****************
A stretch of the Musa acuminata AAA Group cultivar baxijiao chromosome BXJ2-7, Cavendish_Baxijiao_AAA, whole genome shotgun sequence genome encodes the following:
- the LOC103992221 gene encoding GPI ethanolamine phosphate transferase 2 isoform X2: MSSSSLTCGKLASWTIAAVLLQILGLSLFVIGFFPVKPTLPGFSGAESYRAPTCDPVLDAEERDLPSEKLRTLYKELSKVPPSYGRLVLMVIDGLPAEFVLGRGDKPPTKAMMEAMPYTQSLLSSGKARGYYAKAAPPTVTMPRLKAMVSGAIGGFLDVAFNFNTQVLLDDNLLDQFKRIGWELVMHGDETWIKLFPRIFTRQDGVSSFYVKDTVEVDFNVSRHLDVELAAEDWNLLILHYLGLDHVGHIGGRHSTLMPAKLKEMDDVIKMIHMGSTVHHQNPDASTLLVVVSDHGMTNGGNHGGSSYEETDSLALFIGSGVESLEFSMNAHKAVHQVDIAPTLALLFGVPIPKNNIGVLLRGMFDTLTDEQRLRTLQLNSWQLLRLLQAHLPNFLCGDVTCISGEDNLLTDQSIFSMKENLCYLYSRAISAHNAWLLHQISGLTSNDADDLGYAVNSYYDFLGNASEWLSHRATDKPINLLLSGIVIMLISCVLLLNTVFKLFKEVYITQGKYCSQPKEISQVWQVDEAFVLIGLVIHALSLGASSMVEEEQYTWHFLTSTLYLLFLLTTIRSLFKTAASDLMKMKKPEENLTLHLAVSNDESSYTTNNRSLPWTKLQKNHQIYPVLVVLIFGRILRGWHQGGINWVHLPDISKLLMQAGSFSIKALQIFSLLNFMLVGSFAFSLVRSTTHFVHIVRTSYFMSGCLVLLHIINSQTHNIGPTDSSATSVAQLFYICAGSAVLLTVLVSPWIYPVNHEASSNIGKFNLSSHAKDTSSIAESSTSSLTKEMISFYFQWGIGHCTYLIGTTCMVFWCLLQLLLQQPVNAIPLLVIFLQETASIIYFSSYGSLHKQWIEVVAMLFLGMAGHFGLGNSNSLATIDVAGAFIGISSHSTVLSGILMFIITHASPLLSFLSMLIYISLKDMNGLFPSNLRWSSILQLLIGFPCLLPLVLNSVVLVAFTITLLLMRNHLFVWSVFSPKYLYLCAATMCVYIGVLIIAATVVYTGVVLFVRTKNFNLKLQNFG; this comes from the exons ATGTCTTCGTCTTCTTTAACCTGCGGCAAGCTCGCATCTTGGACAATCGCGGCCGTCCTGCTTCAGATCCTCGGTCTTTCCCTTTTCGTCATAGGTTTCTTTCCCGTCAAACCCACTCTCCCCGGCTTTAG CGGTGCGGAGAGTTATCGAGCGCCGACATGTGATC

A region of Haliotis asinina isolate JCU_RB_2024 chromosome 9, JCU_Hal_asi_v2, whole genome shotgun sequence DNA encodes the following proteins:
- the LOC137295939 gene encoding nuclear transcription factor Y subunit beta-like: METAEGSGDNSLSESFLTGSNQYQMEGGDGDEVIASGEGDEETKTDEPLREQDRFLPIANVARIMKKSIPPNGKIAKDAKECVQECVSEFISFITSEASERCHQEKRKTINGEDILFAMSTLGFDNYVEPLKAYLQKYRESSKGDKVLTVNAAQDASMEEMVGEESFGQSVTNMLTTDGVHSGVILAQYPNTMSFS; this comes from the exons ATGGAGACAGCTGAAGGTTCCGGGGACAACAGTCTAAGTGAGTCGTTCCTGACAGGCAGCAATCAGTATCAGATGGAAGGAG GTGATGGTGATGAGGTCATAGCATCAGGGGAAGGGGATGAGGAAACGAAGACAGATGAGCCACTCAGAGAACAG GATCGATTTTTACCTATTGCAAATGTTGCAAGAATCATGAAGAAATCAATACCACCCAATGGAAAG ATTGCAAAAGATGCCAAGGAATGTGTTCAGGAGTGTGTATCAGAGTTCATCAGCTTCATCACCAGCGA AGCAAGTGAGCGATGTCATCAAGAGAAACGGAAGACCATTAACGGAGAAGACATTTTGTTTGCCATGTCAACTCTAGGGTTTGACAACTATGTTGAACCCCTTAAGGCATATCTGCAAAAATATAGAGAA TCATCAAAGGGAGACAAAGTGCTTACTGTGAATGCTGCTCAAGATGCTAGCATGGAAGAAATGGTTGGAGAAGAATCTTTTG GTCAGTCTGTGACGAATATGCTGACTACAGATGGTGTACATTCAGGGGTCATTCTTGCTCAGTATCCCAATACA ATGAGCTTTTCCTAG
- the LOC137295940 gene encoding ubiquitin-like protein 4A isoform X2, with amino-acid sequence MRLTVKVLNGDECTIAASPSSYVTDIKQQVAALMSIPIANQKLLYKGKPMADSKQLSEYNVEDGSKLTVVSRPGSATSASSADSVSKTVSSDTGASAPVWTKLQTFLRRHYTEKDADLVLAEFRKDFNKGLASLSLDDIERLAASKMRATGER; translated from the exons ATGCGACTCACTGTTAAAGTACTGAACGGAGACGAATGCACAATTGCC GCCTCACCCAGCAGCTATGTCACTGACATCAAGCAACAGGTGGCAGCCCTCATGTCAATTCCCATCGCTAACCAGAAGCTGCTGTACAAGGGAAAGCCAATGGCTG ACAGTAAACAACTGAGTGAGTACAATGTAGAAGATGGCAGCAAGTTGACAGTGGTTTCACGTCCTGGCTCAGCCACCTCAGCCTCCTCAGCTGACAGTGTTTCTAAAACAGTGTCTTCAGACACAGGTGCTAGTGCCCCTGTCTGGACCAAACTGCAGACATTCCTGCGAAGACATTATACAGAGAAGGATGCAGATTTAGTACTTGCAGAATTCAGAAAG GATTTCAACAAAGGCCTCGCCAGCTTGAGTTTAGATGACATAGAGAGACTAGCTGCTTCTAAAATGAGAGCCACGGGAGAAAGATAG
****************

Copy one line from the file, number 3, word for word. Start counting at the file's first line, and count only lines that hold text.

A region of Haliotis asinina isolate JCU_RB_2024 chromosome 9, JCU_Hal_asi_v2, whole genome shotgun sequence DNA encodes the following proteins: